However, the nutritional content and health benefits of insects vary from species to species [13]. For instance, some groups of insects are not advised to be used as meat substitutes due to their elevated sodium and saturated fatty acids content, which can increase the risk of heart diseases [13]. On the other hand, several species of insects that can be found in areas of food insecurity and micronutrient deficiency contain high quantities of micronutrients, which can be used to fight malnutrition in areas where food can be scarce [13].
Despite the abundant benefits of shifting towards an insect-based protein industry, there are instances where food safety can be compromised [12]. For example, the consumption of insects may induce allergic reactions within the consumer [12]. Although relatively few studies have been conducted on allergic reactions caused by the ingestion of insects, it has been found that certain species of edible insects have allergy cross-reactive proteins with crustaceans, which can pose a danger to certain people [12]. On the other hand, the insects may act as a vector for pathogenic bacteria [12], thus affecting the intestinal microbiota of the consumer [8]. Finally, the toxins produced by certain insects can accumulate within the body of the consumer over time and potentially lead to detrimental effects in the future [12].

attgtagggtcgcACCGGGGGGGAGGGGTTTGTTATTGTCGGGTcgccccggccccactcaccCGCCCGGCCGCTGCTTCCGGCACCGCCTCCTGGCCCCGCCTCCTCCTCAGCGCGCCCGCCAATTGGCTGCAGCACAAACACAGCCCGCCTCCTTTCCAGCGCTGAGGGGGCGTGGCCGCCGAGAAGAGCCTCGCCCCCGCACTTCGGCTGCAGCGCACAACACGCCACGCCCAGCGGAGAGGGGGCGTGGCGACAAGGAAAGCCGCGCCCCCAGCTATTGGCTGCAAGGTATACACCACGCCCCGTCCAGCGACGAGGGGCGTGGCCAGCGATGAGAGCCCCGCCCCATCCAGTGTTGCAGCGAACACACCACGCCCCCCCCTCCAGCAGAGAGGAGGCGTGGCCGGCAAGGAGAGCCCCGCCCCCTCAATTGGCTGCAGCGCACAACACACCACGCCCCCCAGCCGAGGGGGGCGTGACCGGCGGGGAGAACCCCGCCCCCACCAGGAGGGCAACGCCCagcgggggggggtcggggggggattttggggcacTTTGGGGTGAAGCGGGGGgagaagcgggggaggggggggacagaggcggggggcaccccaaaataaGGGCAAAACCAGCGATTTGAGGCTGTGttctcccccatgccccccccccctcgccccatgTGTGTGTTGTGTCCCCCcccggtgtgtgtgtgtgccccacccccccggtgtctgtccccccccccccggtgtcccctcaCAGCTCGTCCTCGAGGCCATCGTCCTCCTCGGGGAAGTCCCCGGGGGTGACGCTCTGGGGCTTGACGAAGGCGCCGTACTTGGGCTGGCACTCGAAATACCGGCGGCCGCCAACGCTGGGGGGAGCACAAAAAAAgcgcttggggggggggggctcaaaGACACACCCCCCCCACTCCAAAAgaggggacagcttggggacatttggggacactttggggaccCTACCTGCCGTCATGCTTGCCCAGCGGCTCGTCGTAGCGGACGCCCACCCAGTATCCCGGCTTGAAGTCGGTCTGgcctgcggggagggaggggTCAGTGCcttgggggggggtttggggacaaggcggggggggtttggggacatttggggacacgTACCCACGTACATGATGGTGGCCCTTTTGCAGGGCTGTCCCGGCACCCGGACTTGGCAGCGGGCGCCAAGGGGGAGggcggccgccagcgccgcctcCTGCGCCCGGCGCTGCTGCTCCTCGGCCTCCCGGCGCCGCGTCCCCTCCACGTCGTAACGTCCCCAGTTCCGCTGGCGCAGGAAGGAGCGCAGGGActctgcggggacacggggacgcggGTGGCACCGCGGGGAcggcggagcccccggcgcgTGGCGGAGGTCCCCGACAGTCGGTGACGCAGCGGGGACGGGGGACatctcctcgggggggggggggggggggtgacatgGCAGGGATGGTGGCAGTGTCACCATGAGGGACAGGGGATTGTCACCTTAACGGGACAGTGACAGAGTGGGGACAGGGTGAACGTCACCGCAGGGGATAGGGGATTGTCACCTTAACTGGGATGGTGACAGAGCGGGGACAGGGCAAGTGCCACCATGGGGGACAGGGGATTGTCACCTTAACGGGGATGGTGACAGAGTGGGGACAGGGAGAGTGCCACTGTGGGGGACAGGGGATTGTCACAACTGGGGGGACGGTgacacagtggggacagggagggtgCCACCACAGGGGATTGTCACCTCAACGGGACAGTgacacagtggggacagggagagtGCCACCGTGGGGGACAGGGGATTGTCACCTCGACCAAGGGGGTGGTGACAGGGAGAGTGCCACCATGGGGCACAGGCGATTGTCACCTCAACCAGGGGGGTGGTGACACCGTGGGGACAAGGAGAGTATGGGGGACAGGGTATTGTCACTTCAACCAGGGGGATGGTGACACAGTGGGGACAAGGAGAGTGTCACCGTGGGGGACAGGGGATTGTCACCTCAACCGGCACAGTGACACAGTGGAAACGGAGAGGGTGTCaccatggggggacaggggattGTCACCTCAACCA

2.2. Insects as Animal Feed vs. Other Animal Feed